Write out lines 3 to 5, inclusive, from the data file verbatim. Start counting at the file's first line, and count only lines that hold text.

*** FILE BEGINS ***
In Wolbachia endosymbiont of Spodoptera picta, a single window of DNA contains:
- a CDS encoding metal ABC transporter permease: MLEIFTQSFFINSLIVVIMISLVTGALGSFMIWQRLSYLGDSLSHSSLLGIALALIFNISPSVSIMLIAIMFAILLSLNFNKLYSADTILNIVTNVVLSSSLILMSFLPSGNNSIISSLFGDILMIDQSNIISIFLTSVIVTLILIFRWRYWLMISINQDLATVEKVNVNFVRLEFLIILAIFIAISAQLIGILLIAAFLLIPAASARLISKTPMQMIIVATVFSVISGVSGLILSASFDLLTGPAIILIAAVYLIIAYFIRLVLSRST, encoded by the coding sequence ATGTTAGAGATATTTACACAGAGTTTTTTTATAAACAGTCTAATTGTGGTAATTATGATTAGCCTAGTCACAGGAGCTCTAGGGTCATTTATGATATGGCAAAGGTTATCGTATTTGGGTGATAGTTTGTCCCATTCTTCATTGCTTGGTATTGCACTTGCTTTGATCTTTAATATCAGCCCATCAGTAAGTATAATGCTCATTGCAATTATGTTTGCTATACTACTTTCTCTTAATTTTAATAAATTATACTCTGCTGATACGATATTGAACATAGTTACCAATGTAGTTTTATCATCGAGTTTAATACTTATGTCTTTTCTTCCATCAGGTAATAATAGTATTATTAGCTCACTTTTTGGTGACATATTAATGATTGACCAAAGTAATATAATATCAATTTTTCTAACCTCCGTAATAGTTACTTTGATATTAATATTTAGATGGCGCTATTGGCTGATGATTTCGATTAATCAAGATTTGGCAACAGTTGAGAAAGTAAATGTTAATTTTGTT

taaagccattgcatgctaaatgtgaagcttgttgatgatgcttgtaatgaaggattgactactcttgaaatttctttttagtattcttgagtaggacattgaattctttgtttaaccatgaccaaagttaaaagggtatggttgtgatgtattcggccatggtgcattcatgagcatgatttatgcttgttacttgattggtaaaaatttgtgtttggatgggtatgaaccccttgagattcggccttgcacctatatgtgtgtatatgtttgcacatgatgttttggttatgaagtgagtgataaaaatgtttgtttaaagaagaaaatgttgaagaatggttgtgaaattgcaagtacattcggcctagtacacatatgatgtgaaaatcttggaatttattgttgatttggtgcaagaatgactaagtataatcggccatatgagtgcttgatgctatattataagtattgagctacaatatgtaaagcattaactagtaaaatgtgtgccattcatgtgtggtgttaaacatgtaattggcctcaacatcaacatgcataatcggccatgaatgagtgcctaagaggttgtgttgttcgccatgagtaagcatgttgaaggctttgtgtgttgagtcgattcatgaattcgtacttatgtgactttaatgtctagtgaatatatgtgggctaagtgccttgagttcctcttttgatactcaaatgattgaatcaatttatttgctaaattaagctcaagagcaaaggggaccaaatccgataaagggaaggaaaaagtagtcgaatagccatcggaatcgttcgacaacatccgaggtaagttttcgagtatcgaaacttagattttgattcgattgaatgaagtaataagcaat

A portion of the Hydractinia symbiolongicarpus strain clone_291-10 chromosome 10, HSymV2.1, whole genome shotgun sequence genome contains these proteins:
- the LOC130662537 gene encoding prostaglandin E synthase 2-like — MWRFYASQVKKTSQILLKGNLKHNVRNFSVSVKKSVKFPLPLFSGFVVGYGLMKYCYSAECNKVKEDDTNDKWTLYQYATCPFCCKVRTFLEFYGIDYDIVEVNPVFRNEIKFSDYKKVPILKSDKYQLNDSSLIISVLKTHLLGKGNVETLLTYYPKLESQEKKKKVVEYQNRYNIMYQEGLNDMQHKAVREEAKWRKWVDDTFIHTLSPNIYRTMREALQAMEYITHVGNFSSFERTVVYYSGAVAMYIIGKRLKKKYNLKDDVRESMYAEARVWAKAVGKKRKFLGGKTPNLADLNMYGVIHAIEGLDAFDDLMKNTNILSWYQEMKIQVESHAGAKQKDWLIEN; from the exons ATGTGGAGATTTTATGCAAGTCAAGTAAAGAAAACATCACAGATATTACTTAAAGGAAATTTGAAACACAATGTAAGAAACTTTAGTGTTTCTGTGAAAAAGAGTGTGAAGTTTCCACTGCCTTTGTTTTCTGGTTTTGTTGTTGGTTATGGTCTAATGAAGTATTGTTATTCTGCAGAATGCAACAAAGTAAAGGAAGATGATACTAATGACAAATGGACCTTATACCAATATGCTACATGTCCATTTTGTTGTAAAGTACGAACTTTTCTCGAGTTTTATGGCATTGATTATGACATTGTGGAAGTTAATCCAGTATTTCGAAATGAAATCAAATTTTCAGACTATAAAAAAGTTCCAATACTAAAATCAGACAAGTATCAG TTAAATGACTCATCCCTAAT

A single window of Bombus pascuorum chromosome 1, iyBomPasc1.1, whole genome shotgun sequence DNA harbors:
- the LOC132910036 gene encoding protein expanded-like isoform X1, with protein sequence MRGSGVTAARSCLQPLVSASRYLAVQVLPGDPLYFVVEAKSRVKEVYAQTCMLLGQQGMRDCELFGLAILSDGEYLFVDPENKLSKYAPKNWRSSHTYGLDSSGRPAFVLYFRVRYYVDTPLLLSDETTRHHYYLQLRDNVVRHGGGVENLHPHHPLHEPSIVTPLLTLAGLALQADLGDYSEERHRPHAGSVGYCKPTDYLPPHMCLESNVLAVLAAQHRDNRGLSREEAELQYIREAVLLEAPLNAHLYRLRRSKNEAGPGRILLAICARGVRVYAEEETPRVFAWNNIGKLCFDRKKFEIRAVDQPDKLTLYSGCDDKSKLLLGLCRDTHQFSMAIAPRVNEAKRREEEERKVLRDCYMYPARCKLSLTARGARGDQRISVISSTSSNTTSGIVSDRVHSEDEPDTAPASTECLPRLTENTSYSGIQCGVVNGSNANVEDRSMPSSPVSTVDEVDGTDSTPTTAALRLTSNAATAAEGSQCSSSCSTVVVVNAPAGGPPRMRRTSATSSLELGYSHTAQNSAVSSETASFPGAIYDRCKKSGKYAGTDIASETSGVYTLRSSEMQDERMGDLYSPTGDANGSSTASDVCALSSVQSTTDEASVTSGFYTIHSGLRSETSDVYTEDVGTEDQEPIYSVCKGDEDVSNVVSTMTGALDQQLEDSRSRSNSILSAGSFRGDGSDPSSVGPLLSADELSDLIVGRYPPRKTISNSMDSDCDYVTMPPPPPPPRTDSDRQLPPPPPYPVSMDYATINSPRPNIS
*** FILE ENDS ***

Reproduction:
taaagccattgcatgctaaatgtgaagcttgttgatgatgcttgtaatgaaggattgactactcttgaaatttctttttagtattcttgagtaggacattgaattctttgtttaaccatgaccaaagttaaaagggtatggttgtgatgtattcggccatggtgcattcatgagcatgatttatgcttgttacttgattggtaaaaatttgtgtttggatgggtatgaaccccttgagattcggccttgcacctatatgtgtgtatatgtttgcacatgatgttttggttatgaagtgagtgataaaaatgtttgtttaaagaagaaaatgttgaagaatggttgtgaaattgcaagtacattcggcctagtacacatatgatgtgaaaatcttggaatttattgttgatttggtgcaagaatgactaagtataatcggccatatgagtgcttgatgctatattataagtattgagctacaatatgtaaagcattaactagtaaaatgtgtgccattcatgtgtggtgttaaacatgtaattggcctcaacatcaacatgcataatcggccatgaatgagtgcctaagaggttgtgttgttcgccatgagtaagcatgttgaaggctttgtgtgttgagtcgattcatgaattcgtacttatgtgactttaatgtctagtgaatatatgtgggctaagtgccttgagttcctcttttgatactcaaatgattgaatcaatttatttgctaaattaagctcaagagcaaaggggaccaaatccgataaagggaaggaaaaagtagtcgaatagccatcggaatcgttcgacaacatccgaggtaagttttcgagtatcgaaacttagattttgattcgattgaatgaagtaataagcaat

A portion of the Hydractinia symbiolongicarpus strain clone_291-10 chromosome 10, HSymV2.1, whole genome shotgun sequence genome contains these proteins:
- the LOC130662537 gene encoding prostaglandin E synthase 2-like — MWRFYASQVKKTSQILLKGNLKHNVRNFSVSVKKSVKFPLPLFSGFVVGYGLMKYCYSAECNKVKEDDTNDKWTLYQYATCPFCCKVRTFLEFYGIDYDIVEVNPVFRNEIKFSDYKKVPILKSDKYQLNDSSLIISVLKTHLLGKGNVETLLTYYPKLESQEKKKKVVEYQNRYNIMYQEGLNDMQHKAVREEAKWRKWVDDTFIHTLSPNIYRTMREALQAMEYITHVGNFSSFERTVVYYSGAVAMYIIGKRLKKKYNLKDDVRESMYAEARVWAKAVGKKRKFLGGKTPNLADLNMYGVIHAIEGLDAFDDLMKNTNILSWYQEMKIQVESHAGAKQKDWLIEN; from the exons ATGTGGAGATTTTATGCAAGTCAAGTAAAGAAAACATCACAGATATTACTTAAAGGAAATTTGAAACACAATGTAAGAAACTTTAGTGTTTCTGTGAAAAAGAGTGTGAAGTTTCCACTGCCTTTGTTTTCTGGTTTTGTTGTTGGTTATGGTCTAATGAAGTATTGTTATTCTGCAGAATGCAACAAAGTAAAGGAAGATGATACTAATGACAAATGGACCTTATACCAATATGCTACATGTCCATTTTGTTGTAAAGTACGAACTTTTCTCGAGTTTTATGGCATTGATTATGACATTGTGGAAGTTAATCCAGTATTTCGAAATGAAATCAAATTTTCAGACTATAAAAAAGTTCCAATACTAAAATCAGACAAGTATCAG TTAAATGACTCATCCCTAAT